The beautiful art of cake decoration

Pick a rose, a pure white rose with soft, velvet petals, look at the size of its outer petals and deep into its core. Breath in the scent, touch the delicate foliage, examine the colours, then dissect it.

Once you have taken in the detail, it is time to gather your cake decorating ingredients and mould a tiny replica of this wonderous bloom.

When it comes to moulding flowers – albeit – bright yellow sunflowers or the tiny white jasmine bloom, this is how Churchill resident Pauline Herrmann goes about the creation of her award-winning cake decorations.

Mrs Herrmann, the mother of four daughters and now aged in her 70s’s says she commenced crafting cake decorations about 30 years ago and simply loved doing it – right from the start.

However, while she is known for her exquisitely detailed work, including lace work, she describes her first decorative rose flowers as “looking like cabbages.”

Mrs Hermann has a warm sense of humour and life-long penchant for hard work. However, it’s her imaginative mind and deft fingers that bring the magic design into existence. Think, gorgeous little rabbits for Easter cakes, a man sitting in a boat fishing to decorate the birthday cake of a keen angler or last year’s Ipswich Show entry – a mushroom house with teddy bears.

Mrs Herrmann says you just have to stop and think for ideas, however, watch out because they can arrive at any time.

“Sometimes, the idea comes late at night, I get a jolt and then I have to write it down, “she says. “Or it could come while I’m just looking in a shop window.”

These cake decorating skills have been passed down from her mother, not that she held lessons for her daughter.

“I just watched and somehow it was instilled in me,” she said.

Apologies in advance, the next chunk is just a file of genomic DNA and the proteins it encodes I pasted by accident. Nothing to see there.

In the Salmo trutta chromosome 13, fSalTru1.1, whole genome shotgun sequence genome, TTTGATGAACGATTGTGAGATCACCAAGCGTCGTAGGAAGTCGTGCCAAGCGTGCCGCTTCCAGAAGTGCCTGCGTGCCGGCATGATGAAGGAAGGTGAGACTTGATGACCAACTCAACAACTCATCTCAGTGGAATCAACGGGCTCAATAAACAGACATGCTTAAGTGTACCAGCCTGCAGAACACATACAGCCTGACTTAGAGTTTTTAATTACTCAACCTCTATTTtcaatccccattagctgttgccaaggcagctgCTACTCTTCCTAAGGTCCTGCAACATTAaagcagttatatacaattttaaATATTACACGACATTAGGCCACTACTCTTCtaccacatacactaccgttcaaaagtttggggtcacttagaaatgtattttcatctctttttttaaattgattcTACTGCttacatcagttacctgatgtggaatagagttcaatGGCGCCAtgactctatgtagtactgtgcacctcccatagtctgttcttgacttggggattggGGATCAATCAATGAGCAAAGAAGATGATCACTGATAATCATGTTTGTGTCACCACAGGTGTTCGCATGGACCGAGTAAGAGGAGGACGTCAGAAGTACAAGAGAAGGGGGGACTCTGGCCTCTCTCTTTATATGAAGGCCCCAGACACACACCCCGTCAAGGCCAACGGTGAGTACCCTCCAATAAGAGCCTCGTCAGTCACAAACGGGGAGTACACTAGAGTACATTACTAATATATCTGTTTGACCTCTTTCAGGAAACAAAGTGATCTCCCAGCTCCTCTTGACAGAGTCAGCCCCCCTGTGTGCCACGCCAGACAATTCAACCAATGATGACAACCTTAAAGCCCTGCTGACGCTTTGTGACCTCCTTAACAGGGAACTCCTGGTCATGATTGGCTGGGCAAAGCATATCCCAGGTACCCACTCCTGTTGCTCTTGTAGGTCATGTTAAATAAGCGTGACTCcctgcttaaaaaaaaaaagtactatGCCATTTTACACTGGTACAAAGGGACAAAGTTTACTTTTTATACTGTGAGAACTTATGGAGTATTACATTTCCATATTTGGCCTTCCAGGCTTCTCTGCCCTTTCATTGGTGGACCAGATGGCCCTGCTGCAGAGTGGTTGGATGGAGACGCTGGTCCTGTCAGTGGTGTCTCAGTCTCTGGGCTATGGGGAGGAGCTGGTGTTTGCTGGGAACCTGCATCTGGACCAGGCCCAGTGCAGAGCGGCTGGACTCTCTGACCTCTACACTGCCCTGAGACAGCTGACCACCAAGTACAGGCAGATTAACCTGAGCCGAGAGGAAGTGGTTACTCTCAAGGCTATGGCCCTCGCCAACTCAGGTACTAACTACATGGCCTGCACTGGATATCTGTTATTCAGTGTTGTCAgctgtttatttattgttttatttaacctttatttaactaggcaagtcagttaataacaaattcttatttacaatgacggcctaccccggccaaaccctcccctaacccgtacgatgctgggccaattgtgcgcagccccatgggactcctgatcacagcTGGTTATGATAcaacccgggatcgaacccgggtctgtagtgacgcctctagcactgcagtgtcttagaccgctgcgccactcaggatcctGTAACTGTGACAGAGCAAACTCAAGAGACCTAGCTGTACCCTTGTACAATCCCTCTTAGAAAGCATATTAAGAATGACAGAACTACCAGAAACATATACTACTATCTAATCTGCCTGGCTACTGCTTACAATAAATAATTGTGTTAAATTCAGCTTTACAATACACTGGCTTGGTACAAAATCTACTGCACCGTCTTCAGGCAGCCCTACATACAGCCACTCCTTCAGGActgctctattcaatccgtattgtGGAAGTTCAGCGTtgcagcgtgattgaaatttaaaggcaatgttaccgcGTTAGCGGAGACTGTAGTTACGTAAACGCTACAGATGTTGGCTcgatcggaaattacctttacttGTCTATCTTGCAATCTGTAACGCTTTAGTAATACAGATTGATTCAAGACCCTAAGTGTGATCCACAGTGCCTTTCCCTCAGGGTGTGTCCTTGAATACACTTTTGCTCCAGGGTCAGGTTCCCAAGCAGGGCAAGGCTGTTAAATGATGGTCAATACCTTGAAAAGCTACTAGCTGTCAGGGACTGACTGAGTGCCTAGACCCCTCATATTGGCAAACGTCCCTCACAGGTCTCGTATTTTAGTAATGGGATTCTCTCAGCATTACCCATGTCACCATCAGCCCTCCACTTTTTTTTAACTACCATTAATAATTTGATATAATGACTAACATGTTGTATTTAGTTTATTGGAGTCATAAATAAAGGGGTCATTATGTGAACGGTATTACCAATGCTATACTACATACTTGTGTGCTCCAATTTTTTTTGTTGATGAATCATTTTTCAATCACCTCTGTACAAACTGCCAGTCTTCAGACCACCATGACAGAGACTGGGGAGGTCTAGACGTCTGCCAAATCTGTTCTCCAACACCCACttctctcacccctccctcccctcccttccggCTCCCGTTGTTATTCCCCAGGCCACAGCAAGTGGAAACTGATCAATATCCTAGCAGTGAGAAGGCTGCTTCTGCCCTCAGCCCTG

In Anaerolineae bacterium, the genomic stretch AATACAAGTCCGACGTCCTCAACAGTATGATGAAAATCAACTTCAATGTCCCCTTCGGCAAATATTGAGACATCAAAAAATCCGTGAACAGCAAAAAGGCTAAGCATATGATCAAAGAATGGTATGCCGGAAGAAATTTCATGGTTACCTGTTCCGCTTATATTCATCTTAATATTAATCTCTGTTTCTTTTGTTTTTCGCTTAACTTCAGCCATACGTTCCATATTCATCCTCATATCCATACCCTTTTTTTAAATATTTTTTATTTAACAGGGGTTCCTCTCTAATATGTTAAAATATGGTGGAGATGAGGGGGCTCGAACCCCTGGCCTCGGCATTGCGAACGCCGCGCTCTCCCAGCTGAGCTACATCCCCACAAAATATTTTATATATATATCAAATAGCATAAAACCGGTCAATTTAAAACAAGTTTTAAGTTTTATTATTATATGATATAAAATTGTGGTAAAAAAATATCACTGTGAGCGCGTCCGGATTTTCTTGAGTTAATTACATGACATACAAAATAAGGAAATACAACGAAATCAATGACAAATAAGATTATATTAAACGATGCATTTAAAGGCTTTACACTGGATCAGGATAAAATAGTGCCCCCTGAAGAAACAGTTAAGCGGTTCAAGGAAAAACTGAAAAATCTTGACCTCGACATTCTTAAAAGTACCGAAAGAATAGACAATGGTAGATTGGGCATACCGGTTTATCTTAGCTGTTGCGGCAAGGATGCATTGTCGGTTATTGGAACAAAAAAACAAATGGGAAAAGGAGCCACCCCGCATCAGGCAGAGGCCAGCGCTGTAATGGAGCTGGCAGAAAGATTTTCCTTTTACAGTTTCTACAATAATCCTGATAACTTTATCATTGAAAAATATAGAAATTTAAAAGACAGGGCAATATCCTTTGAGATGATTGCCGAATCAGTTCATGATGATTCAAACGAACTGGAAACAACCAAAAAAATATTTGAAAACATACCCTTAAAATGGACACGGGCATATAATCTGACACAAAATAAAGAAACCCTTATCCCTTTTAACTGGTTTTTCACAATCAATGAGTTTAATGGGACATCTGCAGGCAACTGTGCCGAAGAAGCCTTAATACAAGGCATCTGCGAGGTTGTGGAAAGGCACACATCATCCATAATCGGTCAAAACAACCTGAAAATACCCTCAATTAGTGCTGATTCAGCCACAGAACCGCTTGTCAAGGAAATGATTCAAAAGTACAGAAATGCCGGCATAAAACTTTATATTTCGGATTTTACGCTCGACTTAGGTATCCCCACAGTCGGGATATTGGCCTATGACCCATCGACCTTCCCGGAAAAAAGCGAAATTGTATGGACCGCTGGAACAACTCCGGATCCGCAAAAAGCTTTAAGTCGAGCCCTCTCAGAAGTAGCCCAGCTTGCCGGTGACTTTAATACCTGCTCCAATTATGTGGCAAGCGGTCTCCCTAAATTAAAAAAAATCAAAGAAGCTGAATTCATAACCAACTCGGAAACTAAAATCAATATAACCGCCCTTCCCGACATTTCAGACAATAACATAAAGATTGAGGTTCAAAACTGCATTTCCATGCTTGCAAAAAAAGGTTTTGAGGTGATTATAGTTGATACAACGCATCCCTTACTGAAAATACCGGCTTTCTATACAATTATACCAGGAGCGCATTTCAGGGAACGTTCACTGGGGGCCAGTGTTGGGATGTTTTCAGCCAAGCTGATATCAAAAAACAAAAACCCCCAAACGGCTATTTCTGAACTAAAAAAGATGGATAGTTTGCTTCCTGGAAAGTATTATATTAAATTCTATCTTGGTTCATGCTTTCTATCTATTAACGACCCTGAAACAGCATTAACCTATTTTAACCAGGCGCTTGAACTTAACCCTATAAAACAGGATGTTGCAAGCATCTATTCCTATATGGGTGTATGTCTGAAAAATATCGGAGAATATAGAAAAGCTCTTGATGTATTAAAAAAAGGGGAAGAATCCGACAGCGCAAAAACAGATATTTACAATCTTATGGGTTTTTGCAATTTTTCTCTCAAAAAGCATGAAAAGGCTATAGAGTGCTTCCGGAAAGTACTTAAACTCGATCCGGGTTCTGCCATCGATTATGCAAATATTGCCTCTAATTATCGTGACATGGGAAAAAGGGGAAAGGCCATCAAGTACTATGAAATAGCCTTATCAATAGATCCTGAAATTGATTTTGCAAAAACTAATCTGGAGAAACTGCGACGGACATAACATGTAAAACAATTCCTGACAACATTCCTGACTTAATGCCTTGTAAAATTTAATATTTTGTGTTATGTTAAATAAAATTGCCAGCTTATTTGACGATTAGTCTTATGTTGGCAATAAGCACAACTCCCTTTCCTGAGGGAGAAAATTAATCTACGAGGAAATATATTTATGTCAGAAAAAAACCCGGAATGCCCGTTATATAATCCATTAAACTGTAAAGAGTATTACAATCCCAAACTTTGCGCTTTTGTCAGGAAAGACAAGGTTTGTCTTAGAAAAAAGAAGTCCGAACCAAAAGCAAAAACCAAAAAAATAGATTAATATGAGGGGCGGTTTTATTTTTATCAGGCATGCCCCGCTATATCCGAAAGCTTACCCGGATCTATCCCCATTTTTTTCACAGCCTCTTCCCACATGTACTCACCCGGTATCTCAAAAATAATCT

For her own wedding at St Mary’s Church, her mother made her a nine-tier wedding cake and decorated it with orchids.

Following in these footsteps, Mrs Herrmann made a 10-tier wedding cake for her own daughter with her choice of roses.

The craft cake decorating is exacting, thoughtful and artistic.

“But I love the fine work,” she says and goes on to praise her hobby for all the peace it engenders in her as she sculpts her ornaments.

In facts, Mrs Herrmann and her colleagues at the Ipswich Cake Decorating Association are keen for other to gain the same enjoyment.

“But another generation has to learn how to do it,” she said.

At the moment, member numbers are dwindling, and the Association is keen to see that skills of cake decorating do not become extinct. If you would like to explore your potential cake decorating talent, you are welcome to attend a meeting. It’s a friendly group with regular demonstrations, guiding the way in a range of styles.

The club meets once a month at Central Church Hall. Corner of Limestone and Gordon Streets, Ipswich, you can email You can also see Ipswich Cake Decorators on Facebbook

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